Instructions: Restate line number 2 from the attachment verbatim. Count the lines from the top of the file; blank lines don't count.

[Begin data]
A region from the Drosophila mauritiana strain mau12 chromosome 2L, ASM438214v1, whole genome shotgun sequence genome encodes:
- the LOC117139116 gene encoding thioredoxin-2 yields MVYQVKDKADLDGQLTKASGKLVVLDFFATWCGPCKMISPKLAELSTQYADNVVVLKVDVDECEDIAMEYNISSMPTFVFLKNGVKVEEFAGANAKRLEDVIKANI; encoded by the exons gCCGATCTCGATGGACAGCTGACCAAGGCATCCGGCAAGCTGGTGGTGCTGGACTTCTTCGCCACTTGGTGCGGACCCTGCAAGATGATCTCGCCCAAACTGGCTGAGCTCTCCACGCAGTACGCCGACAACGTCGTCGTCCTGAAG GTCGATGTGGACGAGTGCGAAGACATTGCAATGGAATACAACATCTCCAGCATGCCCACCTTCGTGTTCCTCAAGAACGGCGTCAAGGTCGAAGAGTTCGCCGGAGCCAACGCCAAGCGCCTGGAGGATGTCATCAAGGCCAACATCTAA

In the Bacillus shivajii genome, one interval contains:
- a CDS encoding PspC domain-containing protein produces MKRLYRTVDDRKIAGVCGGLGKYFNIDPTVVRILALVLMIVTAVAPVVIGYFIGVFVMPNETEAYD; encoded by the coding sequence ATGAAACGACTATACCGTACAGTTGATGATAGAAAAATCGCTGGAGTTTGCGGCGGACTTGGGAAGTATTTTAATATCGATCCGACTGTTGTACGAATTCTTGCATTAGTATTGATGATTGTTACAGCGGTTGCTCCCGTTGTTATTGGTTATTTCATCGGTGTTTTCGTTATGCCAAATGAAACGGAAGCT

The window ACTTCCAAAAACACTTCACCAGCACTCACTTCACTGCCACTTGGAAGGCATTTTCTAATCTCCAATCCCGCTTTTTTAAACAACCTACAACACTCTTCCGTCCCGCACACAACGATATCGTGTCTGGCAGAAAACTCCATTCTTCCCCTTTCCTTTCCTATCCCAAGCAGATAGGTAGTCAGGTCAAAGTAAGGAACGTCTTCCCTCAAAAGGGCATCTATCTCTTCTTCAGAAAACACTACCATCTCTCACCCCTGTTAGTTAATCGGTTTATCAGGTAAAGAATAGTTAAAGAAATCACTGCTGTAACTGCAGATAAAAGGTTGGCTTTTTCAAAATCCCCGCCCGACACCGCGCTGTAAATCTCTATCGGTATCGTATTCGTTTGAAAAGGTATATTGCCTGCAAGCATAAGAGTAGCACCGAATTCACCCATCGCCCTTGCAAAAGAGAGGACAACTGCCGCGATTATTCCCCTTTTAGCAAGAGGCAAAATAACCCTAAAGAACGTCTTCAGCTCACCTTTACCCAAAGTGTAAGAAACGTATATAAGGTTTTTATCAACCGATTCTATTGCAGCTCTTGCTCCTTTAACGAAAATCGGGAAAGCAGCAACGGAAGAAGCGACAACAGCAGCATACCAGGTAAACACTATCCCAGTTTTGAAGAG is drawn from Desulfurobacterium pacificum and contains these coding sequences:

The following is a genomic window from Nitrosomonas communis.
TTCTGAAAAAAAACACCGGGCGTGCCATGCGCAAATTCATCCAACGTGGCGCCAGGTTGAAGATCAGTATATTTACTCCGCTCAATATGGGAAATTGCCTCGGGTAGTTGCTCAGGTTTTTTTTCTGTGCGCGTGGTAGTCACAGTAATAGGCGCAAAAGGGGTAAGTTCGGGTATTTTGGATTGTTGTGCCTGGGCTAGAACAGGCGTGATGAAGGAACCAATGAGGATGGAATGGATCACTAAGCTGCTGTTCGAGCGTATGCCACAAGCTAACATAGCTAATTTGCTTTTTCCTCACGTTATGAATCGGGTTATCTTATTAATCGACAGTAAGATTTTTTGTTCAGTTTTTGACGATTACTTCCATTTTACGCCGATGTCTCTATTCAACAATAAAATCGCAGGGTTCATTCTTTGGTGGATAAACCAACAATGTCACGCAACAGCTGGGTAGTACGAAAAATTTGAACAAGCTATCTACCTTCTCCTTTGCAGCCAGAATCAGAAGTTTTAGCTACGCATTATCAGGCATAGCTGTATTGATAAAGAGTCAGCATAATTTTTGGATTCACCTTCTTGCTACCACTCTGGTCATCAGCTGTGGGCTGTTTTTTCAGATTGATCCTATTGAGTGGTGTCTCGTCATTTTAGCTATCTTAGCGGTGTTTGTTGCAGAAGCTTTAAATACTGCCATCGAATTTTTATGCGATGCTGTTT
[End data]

- the LOC117139116 gene encoding thioredoxin-2 yields MVYQVKDKADLDGQLTKASGKLVVLDFFATWCGPCKMISPKLAELSTQYADNVVVLKVDVDECEDIAMEYNISSMPTFVFLKNGVKVEEFAGANAKRLEDVIKANI; encoded by the exons gCCGATCTCGATGGACAGCTGACCAAGGCATCCGGCAAGCTGGTGGTGCTGGACTTCTTCGCCACTTGGTGCGGACCCTGCAAGATGATCTCGCCCAAACTGGCTGAGCTCTCCACGCAGTACGCCGACAACGTCGTCGTCCTGAAG GTCGATGTGGACGAGTGCGAAGACATTGCAATGGAATACAACATCTCCAGCATGCCCACCTTCGTGTTCCTCAAGAACGGCGTCAAGGTCGAAGAGTTCGCCGGAGCCAACGCCAAGCGCCTGGAGGATGTCATCAAGGCCAACATCTAA